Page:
INGLEWOOD, Calif. — Kyle Pitts made it clear multiple times: No, the star tight end is not frustrated by his lack of production in the Atlanta Falcons offense. He understands what he’s being asked to do.
He understands, too, that not everything about what he has done — or not done — on the field this season is about him.
“It’s early. It’s a long season. It’s 17 games,” Pitts said. “Could go farther. So I’m not getting frustrated.”
Pitts said his production begins with winning his individual assignments and then converting the targets he is thrown. And those two things have been, well, part of the issue.
In Sunday’s 31-27 loss to the Los Angeles Rams, Atlanta targeted Pitts four times. He caught two passes for 19 yards. Even that is somewhat of a misnomer because one of those targets (it’s not a credited one in the official stat book) was nullified because of a defensive pass interference call. That gave the Falcons 36 yards on a spot foul.
Add those yards to Pitts’ total and perhaps there are not as many questions about his statistical usage so far. The Falcons are trying to scheme for Pitts – a source told ESPN that 13 of Atlanta’s passing plays Sunday had Pitts as the primary target – the production just hasn’t come yet.
Pitts, the No. 4 overall pick in the 2021 draft, has to win his matchups better. He openly admitted that Sunday, and according to NFL Next Gen Stats, his average yards of separation when the ball arrives is 2.11 yards – No. 27 among qualifying tight ends and No. 138 among all pass-catchers, between Baltimore wide receiver Devin Duvernay and Jacksonville receiver Zay Jones. Sometimes the quarterback, Marcus Mariota, sees something else. Defenses are paying attention to Pitts, too.
“A guy like that, you have to be conscious and aware of where he’s at and that was the main thing,” Rams linebacker Bobby Wagner said. “They move him all over the place. … They flex him out. They do a lot of things so just understanding what they like to do with him in certain situations, we were pretty much on him.”
So far, the Falcons have done what they did a season ago – moving Pitts everywhere. In the first two games, he has run 12 routes out of the tight end position on the left, 11 out of the slot on the left, nine out wide on the right, eight in the slot on the right, seven out wide on the left and four at tight end on the right.
Remember, too, that Pitts will sometimes have games like this. He had under 30 yards receiving in four games last season — although one, the season finale against New Orleans — was due to injury.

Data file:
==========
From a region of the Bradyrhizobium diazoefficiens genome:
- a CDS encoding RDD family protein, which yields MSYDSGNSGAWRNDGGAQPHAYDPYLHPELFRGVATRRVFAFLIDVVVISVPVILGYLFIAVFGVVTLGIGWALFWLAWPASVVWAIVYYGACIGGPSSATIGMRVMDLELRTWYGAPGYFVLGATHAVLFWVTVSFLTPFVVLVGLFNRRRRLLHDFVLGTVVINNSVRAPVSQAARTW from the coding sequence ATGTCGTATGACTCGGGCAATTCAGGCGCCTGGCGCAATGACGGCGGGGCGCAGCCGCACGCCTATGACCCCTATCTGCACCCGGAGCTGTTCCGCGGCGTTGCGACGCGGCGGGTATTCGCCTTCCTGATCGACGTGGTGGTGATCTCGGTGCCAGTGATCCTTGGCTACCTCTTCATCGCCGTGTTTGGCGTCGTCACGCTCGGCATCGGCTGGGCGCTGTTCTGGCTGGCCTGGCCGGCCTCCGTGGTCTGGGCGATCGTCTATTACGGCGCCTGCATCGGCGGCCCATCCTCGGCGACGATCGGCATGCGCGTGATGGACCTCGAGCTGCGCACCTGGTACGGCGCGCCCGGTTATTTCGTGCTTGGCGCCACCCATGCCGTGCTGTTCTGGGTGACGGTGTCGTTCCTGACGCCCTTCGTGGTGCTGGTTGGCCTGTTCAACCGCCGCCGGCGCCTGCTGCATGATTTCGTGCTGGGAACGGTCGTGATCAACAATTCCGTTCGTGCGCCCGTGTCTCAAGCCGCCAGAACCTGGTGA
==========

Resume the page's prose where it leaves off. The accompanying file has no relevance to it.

He had two receptions in five games last season, too, and had a back-to-back stretch against New England and Jacksonville similar to the start of his season now, where he had three catches for 29 yards and then two for 26 the following week.
He then had over 60 yards receiving in four of his next five games.
So there is some precedent for Pitts’ current production — and for him being able to bounce back. In Week 1, he was targeted seven times and only caught two passes … again, for 19 yards.
“I’m not going to coaches and yelling. I’m not going to Marcus and yelling,” Pitts said. “It is what it is. It’s a long season.”
Any frustration Pitts has, he says, is with himself because of his own expectations. And there are things Pitts is doing that aren’t obvious statistically. He’s blocking more and better than last year — important for tight ends — and the attention he’s getting from opposing defenses has helped open up rookie receiver Drake London to emerge with 13 catches for 160 yards.
With the Falcons facing a line with defensive linemanAaron Donald on it, Pitts had to pay a little more attention to blocking than in some other weeks. Falcons coach Arthur Smith specifically pointed to plays where the Rams paid so much attention to Pitts, it opened up plays for others, including receiver KhaDarel Hodge, who had two catches for 57 yards.
“It happened a few times, things like that. It’s not fantasy football,” Smith said. “We’re just trying to win, and we’ll continue to look at everything and try to get better.”